An important element of the forthcoming shawl 'Make-along' is trying something new. I've already knitted a lot of shawls but a crochet shawl - which I have yet to try - has been on my mind since I spoke to Joanne Scrace about The Shawl Project at Unravel.
I'll back up a little here for anyone who doesn't follow Joanne (Not So Granny) already - The Shawl Project Book One is a new collection of patterns which she recently published with Kat Goldin. Through The Crochet Project, this talented pair have been working to change the perception of crochet, bringing it up to date and making it more wearable. The book continues this tradition, but with something extra.
In addition to six designs - each constructed in a different way - the second section is a guide to designing your own shawl using the same construction methods. The book also contains great advice on choosing the right yarn, achieving beautiful drape, how to swatch (yes, that again!) and how to block your finished item and care for it for years to come. In short, it's fab! I caught up with Joanne this week, and asked her a few more questions about the book. You can read her responses below, where you'll also find an exclusive discount code for Make-along participants.
Here are the shawls, all designed by Joanne to be beginner-friendly single-skein projects...
|Cherry Pi by Joanne Scrace, photography by Kat Goldin|
|Never Black by Joanne Scrace, photography by Kat Goldin|
|Northmoor Lock by Joanne Scrace, photography by Kat Goldin|
|Spirographical by Joanne Scrace, photography by Kat Goldin|
|Transposition by Joanne Scrace, photography by Kat Goldin|
|You Mileage May Vary by Joanne Scrace, photography by Kat Goldin|
I love the patterns and the 'design your own' aspects of TSP, what was the inspiration behind it?
Back in summer last year I became mildly obsessed with crochet shawls. I was wearing Hilo and Silene to death and getting so many lovely comments. I knew that I wanted to explore crochet shawls and learn how to shape them. When I began looking into different shaping methods I found that the information was relatively sparse for knitters and almost non-existent for crocheters (because of different stitch heights we have to understand the shaping more deeply for it to work). So basically, I wrote the book I wanted to buy.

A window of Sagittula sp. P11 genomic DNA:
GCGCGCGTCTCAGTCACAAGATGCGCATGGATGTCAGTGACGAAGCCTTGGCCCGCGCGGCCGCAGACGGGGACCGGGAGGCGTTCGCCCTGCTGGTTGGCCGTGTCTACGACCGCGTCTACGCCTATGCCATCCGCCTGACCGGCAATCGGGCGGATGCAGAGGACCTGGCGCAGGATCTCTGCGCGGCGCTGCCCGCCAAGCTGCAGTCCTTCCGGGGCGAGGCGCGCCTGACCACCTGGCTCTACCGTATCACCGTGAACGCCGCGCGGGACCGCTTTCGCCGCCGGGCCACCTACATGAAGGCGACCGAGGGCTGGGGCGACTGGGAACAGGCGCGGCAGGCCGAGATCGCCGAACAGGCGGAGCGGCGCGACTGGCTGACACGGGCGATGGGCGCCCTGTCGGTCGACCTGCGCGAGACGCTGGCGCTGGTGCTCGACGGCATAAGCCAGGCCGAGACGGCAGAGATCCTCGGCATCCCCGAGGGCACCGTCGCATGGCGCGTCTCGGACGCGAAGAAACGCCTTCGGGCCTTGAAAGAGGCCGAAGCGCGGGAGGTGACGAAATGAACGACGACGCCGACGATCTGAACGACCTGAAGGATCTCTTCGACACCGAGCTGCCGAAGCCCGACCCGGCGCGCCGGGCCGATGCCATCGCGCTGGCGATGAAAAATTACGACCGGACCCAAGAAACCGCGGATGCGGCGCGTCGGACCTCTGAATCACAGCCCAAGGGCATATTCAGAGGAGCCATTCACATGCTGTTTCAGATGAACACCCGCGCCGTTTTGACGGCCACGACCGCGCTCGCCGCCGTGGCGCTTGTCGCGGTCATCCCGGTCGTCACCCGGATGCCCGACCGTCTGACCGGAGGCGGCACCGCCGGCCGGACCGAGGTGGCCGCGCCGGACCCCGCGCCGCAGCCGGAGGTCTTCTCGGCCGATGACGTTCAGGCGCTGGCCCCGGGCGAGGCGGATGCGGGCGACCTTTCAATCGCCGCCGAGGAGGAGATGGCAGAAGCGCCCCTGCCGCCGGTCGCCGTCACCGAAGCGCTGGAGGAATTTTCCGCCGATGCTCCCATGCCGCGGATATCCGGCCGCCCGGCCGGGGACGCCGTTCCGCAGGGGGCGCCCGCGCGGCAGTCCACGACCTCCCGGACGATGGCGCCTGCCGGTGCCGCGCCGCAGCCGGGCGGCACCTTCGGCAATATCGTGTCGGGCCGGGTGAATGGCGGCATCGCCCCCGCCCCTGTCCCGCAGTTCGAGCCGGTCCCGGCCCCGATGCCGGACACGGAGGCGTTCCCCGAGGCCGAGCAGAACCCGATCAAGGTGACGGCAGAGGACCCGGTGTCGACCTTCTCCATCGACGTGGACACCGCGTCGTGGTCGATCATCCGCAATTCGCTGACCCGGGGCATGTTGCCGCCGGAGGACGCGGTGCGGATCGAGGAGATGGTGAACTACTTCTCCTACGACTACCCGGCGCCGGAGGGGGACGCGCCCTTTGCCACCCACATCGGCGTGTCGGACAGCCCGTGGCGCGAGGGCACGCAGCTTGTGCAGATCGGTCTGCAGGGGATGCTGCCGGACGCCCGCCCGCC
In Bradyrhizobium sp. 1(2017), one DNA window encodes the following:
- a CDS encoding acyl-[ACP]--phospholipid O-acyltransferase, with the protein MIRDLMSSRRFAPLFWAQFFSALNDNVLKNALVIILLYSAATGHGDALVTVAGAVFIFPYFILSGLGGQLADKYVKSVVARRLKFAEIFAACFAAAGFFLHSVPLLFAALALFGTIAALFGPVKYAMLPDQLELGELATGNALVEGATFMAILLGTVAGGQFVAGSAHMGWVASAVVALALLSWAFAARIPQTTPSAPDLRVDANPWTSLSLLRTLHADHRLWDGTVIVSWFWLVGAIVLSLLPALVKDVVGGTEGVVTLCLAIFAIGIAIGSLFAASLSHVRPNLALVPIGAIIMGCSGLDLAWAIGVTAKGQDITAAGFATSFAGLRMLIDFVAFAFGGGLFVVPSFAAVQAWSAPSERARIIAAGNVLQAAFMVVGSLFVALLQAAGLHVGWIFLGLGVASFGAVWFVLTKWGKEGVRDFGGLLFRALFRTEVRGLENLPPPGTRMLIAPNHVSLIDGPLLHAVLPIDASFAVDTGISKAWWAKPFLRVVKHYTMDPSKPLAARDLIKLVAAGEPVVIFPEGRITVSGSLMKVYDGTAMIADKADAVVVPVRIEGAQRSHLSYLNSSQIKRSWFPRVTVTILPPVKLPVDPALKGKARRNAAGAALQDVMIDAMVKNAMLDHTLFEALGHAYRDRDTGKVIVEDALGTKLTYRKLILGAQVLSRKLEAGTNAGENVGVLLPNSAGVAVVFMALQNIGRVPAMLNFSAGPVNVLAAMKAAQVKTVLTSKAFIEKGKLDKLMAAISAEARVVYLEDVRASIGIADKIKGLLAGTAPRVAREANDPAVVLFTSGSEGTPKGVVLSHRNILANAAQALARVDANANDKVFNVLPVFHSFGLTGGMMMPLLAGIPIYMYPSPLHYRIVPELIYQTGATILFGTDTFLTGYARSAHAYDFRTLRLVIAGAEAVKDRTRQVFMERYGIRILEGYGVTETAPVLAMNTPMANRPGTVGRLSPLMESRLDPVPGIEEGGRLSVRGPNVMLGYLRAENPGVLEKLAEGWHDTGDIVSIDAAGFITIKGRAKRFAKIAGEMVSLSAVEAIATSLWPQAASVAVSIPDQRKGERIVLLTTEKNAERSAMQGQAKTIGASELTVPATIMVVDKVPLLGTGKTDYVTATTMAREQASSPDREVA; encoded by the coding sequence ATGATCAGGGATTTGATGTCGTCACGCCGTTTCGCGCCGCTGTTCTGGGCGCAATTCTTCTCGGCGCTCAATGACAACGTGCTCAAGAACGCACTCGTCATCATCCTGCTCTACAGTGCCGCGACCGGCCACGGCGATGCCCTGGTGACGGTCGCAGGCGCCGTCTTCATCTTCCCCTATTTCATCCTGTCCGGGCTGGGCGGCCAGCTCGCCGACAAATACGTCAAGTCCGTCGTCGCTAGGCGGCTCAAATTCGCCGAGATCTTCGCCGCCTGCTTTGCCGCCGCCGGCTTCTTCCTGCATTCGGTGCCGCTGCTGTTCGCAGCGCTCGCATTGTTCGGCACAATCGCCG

When you were writing the book, who did you think would buy it? Was your prediction right? (I ask this as you seemed surprised when the print copy sold out so quickly. )
I was pretty afraid that no-one would but I hoped that it would sell to people who wanted to start creating their own designs and also to people who wanted to make some crochet shawls.
I've been bowled over by the reaction to the book. Its selling to everyone from designers, as a resource, to novice crocheters, using the patterns as a progressive way to build their skills. - I love this aspect of the book that it will take you the whole way through your crochet journey.
As well as the community aspect of the 'make-along' I'd really like people to take the opportunity to try something different - this is the reason I'm going to try a crochet shawl and I'm hoping other "knitters" might try too. What are your top tips for making a gorgeous crochet shawl?
- Choose some beautiful yarn - each shawl uses just 100g of 4ply/fingering. Using a quality, slightly drapey yarn will make even the simplest stitches sing.
- Practice the stitch before you start. Its much less frustrating to learn the stitch pattern over 40 sts than over 200!
- Pick the shawl you want to wear - I find this gives me better motivation for finishing than picking one because its the right difficulty level.
- If you are a novice crocheter I recommend Northmoor Lock, Your Mileage May Vary or Spirographical. Cherry Pi and Transposition are not too much more difficult but will require a little more concentration and knowledge. Never Black is the trickiest because its such a large repeat.
- Block it when you finish - just like knitting, crochet shawls need a jolly good block to look their very best.
Finally, when can we expect 'Book Two'?
Its in the planning stages and you can expect some beautiful shawls with a more autumnal feel and some new constructions explored. Its slated for Autumn 2015.
As I mentioned, the first print run sold out in a single weekend but don't worry, you can download the ebook right now from Ravelry if you can't wait for a hard copy (which should be available in May). Even better, participants of the Make-along can get 20% off using the code CFTCMAKEALONG - it can also be used for the other shawls linked in the interview and can be used more than once.
I have some other great shawl patterns from designers offering a discount for our make-along (both knit and crochet) to share with you in the next week or so, and will also be announcing some generous giveaway prizes. Stay tuned here and on the (renamed) CftC Community Ravelry group so you don't miss a thing!